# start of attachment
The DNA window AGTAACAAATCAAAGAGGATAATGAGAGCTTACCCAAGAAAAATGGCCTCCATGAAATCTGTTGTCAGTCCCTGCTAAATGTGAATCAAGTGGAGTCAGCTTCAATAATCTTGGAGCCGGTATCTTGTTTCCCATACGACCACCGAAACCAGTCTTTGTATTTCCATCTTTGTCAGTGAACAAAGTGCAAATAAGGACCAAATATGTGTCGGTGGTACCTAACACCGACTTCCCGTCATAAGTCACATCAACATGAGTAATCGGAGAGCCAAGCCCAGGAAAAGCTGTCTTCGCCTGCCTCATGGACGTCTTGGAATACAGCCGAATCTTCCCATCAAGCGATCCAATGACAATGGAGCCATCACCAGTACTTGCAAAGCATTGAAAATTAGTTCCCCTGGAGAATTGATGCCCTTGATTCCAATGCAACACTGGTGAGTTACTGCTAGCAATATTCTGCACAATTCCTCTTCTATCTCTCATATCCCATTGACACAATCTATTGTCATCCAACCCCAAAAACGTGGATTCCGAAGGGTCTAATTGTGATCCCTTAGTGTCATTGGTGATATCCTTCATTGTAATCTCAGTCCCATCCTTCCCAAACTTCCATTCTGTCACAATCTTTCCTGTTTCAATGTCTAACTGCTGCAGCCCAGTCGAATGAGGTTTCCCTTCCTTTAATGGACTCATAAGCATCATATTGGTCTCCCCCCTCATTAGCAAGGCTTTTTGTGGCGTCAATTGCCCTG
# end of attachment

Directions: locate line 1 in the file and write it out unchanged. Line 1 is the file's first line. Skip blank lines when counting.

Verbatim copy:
The DNA window AGTAACAAATCAAAGAGGATAATGAGAGCTTACCCAAGAAAAATGGCCTCCATGAAATCTGTTGTCAGTCCCTGCTAAATGTGAATCAAGTGGAGTCAGCTTCAATAATCTTGGAGCCGGTATCTTGTTTCCCATACGACCACCGAAACCAGTCTTTGTATTTCCATCTTTGTCAGTGAACAAAGTGCAAATAAGGACCAAATATGTGTCGGTGGTACCTAACACCGACTTCCCGTCATAAGTCACATCAACATGAGTAATCGGAGAGCCAAGCCCAGGAAAAGCTGTCTTCGCCTGCCTCATGGACGTCTTGGAATACAGCCGAATCTTCCCATCAAGCGATCCAATGACAATGGAGCCATCACCAGTACTTGCAAAGCATTGAAAATTAGTTCCCCTGGAGAATTGATGCCCTTGATTCCAATGCAACACTGGTGAGTTACTGCTAGCAATATTCTGCACAATTCCTCTTCTATCTCTCATATCCCATTGACACAATCTATTGTCATCCAACCCCAAAAACGTGGATTCCGAAGGGTCTAATTGTGATCCCTTAGTGTCATTGGTGATATCCTTCATTGTAATCTCAGTCCCATCCTTCCCAAACTTCCATTCTGTCACAATCTTTCCTGTTTCAATGTCTAACTGCTGCAGCCCAGTCGAATGAGGTTTCCCTTCCTTTAATGGACTCATAAGCATCATATTGGTCTCCCCCCTCATTAGCAAGGCTTTTTGTGGCGTCAATTGCCCTG